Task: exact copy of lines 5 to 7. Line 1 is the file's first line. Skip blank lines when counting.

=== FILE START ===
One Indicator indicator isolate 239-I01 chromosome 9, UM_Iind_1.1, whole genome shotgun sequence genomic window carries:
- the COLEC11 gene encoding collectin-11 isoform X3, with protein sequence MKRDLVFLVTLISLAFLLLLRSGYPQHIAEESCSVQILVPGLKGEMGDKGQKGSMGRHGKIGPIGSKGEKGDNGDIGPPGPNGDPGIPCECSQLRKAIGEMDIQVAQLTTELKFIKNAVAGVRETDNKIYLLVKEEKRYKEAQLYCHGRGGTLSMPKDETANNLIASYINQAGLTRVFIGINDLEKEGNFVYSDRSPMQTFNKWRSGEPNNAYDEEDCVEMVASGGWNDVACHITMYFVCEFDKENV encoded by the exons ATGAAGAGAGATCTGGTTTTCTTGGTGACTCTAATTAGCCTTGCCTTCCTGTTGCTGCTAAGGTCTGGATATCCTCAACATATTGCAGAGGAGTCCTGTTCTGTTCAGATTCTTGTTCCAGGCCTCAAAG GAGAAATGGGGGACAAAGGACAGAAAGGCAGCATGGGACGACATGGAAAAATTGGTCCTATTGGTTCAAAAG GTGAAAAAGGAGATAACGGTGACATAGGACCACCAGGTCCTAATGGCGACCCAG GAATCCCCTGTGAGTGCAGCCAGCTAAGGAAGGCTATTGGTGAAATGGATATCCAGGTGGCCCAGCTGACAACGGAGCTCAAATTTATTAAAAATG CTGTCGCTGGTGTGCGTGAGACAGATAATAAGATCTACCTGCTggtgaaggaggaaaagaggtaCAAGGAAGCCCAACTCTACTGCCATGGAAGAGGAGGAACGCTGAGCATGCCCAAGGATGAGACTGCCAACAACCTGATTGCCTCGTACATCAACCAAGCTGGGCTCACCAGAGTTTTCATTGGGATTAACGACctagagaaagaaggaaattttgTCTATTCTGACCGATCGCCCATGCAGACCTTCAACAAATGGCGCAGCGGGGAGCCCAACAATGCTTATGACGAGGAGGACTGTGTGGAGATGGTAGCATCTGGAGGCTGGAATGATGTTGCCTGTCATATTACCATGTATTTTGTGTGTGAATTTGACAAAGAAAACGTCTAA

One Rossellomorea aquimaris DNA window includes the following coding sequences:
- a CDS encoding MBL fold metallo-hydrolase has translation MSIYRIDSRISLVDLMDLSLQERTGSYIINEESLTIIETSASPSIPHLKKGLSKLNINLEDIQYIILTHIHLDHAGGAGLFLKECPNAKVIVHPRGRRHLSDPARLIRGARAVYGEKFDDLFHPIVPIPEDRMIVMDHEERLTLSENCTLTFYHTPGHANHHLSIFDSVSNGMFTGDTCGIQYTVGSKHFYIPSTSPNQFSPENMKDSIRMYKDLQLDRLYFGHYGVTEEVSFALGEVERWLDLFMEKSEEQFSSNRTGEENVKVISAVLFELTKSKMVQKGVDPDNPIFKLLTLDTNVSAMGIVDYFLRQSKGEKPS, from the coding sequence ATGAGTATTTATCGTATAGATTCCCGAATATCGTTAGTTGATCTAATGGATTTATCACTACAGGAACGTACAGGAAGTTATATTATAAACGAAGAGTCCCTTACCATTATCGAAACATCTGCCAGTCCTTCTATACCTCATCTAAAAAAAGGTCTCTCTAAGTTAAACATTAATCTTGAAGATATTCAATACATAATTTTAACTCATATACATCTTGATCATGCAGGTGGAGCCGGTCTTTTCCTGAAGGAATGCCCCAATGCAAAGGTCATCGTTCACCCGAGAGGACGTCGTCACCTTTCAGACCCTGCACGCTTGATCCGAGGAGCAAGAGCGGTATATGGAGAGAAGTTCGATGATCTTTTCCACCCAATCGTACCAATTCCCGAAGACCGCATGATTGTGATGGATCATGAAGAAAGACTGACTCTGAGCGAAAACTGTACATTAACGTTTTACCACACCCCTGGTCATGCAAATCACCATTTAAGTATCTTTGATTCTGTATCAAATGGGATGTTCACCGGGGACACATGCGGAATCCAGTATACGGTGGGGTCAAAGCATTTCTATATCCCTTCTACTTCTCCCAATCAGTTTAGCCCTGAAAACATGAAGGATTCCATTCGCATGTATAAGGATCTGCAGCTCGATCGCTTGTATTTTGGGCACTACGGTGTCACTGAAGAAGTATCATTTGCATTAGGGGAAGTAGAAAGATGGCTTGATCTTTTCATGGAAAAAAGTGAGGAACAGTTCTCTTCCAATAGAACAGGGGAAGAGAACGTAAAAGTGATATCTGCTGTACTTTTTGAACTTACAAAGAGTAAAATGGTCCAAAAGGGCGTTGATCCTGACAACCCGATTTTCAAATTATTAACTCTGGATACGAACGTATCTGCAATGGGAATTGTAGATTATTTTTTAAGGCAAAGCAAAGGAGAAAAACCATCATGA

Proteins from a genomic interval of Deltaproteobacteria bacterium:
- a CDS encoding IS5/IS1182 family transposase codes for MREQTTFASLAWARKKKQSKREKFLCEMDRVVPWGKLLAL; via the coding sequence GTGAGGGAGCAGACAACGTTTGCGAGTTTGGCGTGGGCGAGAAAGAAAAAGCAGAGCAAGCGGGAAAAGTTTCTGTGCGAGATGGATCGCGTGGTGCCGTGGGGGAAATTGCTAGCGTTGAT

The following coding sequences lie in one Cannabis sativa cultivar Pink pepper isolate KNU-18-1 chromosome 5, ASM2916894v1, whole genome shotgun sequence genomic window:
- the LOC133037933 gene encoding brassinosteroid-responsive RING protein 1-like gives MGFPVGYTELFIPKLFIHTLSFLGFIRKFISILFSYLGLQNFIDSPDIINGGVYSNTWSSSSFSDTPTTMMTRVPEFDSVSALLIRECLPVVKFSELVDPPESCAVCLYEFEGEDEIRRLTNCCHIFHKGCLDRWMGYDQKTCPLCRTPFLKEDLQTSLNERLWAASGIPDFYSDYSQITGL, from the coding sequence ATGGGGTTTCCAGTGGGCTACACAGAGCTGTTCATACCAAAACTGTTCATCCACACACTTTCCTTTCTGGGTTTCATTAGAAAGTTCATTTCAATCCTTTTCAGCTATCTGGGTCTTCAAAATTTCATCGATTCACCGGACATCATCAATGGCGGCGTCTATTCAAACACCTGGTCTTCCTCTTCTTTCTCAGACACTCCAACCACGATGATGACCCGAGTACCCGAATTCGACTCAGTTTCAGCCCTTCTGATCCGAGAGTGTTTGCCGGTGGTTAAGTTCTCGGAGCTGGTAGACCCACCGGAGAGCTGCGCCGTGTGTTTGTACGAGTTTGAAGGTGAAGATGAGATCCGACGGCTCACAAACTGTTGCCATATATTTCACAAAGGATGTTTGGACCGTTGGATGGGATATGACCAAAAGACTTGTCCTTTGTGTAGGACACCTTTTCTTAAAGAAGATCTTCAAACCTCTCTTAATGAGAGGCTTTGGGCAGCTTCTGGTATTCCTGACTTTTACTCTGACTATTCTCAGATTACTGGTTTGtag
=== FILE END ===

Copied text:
Proteins from a genomic interval of Deltaproteobacteria bacterium:
- a CDS encoding IS5/IS1182 family transposase codes for MREQTTFASLAWARKKKQSKREKFLCEMDRVVPWGKLLAL; via the coding sequence GTGAGGGAGCAGACAACGTTTGCGAGTTTGGCGTGGGCGAGAAAGAAAAAGCAGAGCAAGCGGGAAAAGTTTCTGTGCGAGATGGATCGCGTGGTGCCGTGGGGGAAATTGCTAGCGTTGAT

The following coding sequences lie in one Cannabis sativa cultivar Pink pepper isolate KNU-18-1 chromosome 5, ASM2916894v1, whole genome shotgun sequence genomic window: